Research Highlight

New exascale earth modeling system for energy

E3SM: DOE's New, State of the Science Earth System Model

A new earth modeling system will use advanced computers and have weather scale resolution to simulate aspects of Earth’s variability and anticipate decadal changes that will critically impact the United States’ energy sector.

The Energy Exascale Earth System Model, or E3SM, release will include model code and documentation, as well as output from an initial set of benchmark simulations useful to the broader scientific community engaged in a myriad of energy research endeavors. 

To address the diverse critical factors impacting the U.S. energy sector, the E3SM project is dedicated to answering three overarching scientific questions that drive its numerical experimentation initiatives: Water cycle, biogeochemistry and cryosphere systems.

A research team led by Peter Thornton of Oak Ridge National Laboratory’s Environmental Sciences Division contributed to the development of E3SM’s land model, expanding the biogeochemistry capabilities to include the key nutrient, phosphorous, and allowing coupled simulations of phosphorous, carbon and nitrogen cycles. 

“By integrating more process details, we’re able to improve predictions of future feedbacks between ecosystems, human systems and climate systems,” Thornton said.

In collaboration with scientists across the national laboratory system, Kate Evans who leads the computational earth sciences group at Oak Ridge National Laboratory analyzed the atmospheric model dynamics and led the development of a tool to assist scientists with the use of E3SM. The A-PRIME tool allows researchers to monitor critical metrics for a simulation without pausing the workflow. This capability provides an opportunity to adjust simulation parameters or restart a run while conserving computational hours.  

“This model has the capability to run climate-length simulations at the same resolution that weather forecasters use for the 10-day outlook,” Evans said. “We know there are feedbacks in atmospheric dynamics happening at the weather and climate time and space scales. With new computational resources now being deployed at the Oak Ridge Leadership Computing Facility, we will have the computing power to systematically examine these dynamics.”

The Earth, with its numerous interactions among and within the atmosphere, oceans, land and ice components, presents an extraordinarily complex system for investigation. Earth system simulation involves solving approximations of physical, chemical and biological governing equations on spatial grids that are as fine in scale as computing resources will allow.

The E3SM project will reliably simulate aspects of earth system variability and project changes that will critically impact the U.S. energy sector in the near future. These factors include regional temperatures, water availability, sea-level rise and extreme events like floods and droughts, electric grid reliability, and effects on power plants, bioenergy and infrastructure.

The project’s goal is to develop an earth system model, or ESM, which has not yet been possible because of limitations in current computing technologies.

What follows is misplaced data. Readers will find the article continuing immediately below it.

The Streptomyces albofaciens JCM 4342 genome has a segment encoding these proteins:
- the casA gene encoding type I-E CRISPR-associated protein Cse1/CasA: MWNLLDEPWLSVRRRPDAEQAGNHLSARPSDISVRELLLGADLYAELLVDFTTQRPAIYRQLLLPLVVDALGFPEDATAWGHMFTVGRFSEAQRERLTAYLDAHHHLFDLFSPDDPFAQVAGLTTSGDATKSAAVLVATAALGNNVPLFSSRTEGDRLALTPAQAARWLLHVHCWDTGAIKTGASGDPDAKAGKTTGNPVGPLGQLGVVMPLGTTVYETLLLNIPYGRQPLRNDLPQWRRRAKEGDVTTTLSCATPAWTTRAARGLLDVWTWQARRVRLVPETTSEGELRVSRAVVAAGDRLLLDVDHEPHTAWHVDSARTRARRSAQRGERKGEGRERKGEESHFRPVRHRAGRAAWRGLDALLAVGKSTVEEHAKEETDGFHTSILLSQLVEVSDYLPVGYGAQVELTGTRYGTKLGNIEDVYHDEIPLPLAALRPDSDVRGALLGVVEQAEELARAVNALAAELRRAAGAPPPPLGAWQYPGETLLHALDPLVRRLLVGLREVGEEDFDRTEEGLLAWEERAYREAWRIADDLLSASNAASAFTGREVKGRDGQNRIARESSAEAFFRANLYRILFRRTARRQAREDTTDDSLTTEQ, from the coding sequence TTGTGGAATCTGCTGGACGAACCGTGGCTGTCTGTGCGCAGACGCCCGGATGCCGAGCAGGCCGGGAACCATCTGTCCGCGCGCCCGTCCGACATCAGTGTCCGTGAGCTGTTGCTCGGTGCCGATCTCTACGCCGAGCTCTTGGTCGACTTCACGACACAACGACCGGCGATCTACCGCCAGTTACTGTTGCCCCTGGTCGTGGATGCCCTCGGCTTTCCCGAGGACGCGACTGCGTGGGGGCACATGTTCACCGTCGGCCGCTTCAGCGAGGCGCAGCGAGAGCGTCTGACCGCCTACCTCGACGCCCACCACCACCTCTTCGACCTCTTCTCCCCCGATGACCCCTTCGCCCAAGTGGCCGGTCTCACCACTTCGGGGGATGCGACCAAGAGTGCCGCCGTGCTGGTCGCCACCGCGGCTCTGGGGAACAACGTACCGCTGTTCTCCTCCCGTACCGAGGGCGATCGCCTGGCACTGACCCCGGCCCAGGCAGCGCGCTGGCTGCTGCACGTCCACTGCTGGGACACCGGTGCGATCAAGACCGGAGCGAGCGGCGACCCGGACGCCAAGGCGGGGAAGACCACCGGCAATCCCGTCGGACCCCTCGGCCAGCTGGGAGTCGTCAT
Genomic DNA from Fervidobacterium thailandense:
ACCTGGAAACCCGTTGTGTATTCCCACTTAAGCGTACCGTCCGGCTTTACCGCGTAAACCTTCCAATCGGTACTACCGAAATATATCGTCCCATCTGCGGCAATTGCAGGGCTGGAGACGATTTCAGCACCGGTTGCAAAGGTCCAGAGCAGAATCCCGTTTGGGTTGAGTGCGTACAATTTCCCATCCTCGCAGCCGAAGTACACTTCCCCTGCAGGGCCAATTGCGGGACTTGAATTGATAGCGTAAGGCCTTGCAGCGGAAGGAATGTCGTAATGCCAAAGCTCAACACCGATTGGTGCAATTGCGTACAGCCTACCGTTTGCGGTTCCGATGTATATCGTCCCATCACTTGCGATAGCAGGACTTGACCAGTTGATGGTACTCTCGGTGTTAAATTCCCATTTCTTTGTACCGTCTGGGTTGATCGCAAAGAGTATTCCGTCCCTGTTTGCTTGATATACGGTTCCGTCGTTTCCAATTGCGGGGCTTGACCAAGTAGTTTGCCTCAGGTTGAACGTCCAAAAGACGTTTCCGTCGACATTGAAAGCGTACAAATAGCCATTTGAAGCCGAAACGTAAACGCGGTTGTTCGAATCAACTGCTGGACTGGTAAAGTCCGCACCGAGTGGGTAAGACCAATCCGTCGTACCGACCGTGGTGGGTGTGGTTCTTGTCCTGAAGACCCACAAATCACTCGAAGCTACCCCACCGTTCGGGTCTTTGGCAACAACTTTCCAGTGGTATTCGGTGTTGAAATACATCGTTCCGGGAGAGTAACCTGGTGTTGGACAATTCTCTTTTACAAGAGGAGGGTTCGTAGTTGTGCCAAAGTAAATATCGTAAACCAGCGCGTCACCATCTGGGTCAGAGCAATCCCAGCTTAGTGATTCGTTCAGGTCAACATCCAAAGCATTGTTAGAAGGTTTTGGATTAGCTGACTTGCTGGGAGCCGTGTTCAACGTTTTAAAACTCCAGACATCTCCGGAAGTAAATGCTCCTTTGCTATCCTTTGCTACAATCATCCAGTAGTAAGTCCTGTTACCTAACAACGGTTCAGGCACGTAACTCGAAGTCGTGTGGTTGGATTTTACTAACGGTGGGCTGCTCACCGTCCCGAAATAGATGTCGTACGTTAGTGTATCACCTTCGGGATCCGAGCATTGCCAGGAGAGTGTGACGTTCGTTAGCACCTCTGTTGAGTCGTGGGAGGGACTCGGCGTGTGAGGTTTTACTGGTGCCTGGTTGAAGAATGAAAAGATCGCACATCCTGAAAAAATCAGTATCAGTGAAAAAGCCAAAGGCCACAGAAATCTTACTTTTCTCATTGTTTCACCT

“The quality and quantity of observations really makes us constrain the models,” said David Bader, LLNL scientist and lead of the E3SM project. “With the new system, we’ll be able to more realistically simulate the present, which gives us more confidence to simulate the future.”

Simulating atmospheric and oceanic fluid dynamics with fine spatial resolution is especially challenging for ESMs. Yet, a long-term aim of the E3SM project is to use exascale machines, a computing system capable of carrying out a billion billion calculations per second. This represents a thousand-fold increase in performance over that of the most advanced computers from a decade ago.

“This model adds a much more complete representation between interactions of the energy system and the earth system,” Bader said. “The increase in computing power allows us to add more detail to processes and interactions that results in more accurate and useful simulations than previous models.”

In the E3SM, all model components (atmosphere, ocean, land, ice) are able to employ variable resolution to focus computing power on fine-scale processes in regions of particular interest. This is implemented using advanced mesh-designs that smoothly taper the grid-scale from the coarser outer region to the more refined region.

The E3SM project is supported by the Department of Energy's Office of Science in the Biological and Environmental Research Office. The E3SM project includes more than 100 scientists and software engineers at multiple DOE Laboratories as well as several universities; the DOE laboratories include Argonne, Brookhaven, Lawrence Livermore, Lawrence Berkeley, Los Alamos, Oak Ridge, Pacific Northwest and Sandia national laboratories. 

In addition, the E3SM project also benefits from-DOE programmatic collaborations including the Exascale Computing Project and programs in scientific discovery such as Atmospheric Radiation Measurement, International Land Model Benchmarking Project, and Next Generation Ecosystem Experiments for the Arctic and the Tropics, known as NGEE-Arctic and NGEE-Tropics.

For information, visit http://e3sm.org.  

ORNL is managed by UT-Battelle for the Department of Energy's Office of Science, the single largest supporter of basic research in the physical sciences in the United States. DOE’s Office of Science is working to address some of the most pressing challenges of our time. For more information, please visit http://science.energy.gov.

Share